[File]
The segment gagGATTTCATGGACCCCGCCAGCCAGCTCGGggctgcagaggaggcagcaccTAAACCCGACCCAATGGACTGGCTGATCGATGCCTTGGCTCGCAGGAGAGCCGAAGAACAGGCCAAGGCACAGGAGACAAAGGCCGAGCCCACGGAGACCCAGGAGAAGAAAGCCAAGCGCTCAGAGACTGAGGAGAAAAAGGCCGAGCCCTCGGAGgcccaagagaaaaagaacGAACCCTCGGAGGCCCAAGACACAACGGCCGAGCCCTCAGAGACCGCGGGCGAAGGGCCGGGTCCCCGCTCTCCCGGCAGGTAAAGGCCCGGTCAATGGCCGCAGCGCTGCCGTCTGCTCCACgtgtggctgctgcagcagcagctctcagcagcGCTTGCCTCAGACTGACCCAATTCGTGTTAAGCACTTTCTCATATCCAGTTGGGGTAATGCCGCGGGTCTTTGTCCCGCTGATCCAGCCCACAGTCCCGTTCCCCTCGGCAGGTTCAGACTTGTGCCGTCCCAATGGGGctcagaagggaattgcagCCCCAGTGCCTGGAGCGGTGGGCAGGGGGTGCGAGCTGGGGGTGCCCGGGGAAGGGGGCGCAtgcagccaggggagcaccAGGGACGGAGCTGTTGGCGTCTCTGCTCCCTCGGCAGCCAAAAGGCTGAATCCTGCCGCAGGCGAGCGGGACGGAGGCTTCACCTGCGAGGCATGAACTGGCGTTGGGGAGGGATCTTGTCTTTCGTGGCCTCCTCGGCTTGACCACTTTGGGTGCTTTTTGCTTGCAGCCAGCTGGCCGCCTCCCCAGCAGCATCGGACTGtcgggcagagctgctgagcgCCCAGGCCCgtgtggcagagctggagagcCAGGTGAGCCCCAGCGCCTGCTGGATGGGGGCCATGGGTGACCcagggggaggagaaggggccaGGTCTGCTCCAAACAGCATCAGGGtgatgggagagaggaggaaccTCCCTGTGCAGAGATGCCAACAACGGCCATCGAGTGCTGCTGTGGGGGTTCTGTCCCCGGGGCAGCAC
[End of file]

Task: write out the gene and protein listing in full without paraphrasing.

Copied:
The segment gagGATTTCATGGACCCCGCCAGCCAGCTCGGggctgcagaggaggcagcaccTAAACCCGACCCAATGGACTGGCTGATCGATGCCTTGGCTCGCAGGAGAGCCGAAGAACAGGCCAAGGCACAGGAGACAAAGGCCGAGCCCACGGAGACCCAGGAGAAGAAAGCCAAGCGCTCAGAGACTGAGGAGAAAAAGGCCGAGCCCTCGGAGgcccaagagaaaaagaacGAACCCTCGGAGGCCCAAGACACAACGGCCGAGCCCTCAGAGACCGCGGGCGAAGGGCCGGGTCCCCGCTCTCCCGGCAGGTAAAGGCCCGGTCAATGGCCGCAGCGCTGCCGTCTGCTCCACgtgtggctgctgcagcagcagctctcagcagcGCTTGCCTCAGACTGACCCAATTCGTGTTAAGCACTTTCTCATATCCAGTTGGGGTAATGCCGCGGGTCTTTGTCCCGCTGATCCAGCCCACAGTCCCGTTCCCCTCGGCAGGTTCAGACTTGTGCCGTCCCAATGGGGctcagaagggaattgcagCCCCAGTGCCTGGAGCGGTGGGCAGGGGGTGCGAGCTGGGGGTGCCCGGGGAAGGGGGCGCAtgcagccaggggagcaccAGGGACGGAGCTGTTGGCGTCTCTGCTCCCTCGGCAGCCAAAAGGCTGAATCCTGCCGCAGGCGAGCGGGACGGAGGCTTCACCTGCGAGGCATGAACTGGCGTTGGGGAGGGATCTTGTCTTTCGTGGCCTCCTCGGCTTGACCACTTTGGGTGCTTTTTGCTTGCAGCCAGCTGGCCGCCTCCCCAGCAGCATCGGACTGtcgggcagagctgctgagcgCCCAGGCCCgtgtggcagagctggagagcCAGGTGAGCCCCAGCGCCTGCTGGATGGGGGCCATGGGTGACCcagggggaggagaaggggccaGGTCTGCTCCAAACAGCATCAGGGtgatgggagagaggaggaaccTCCCTGTGCAGAGATGCCAACAACGGCCATCGAGTGCTGCTGTGGGGGTTCTGTCCCCGGGGCAGCAC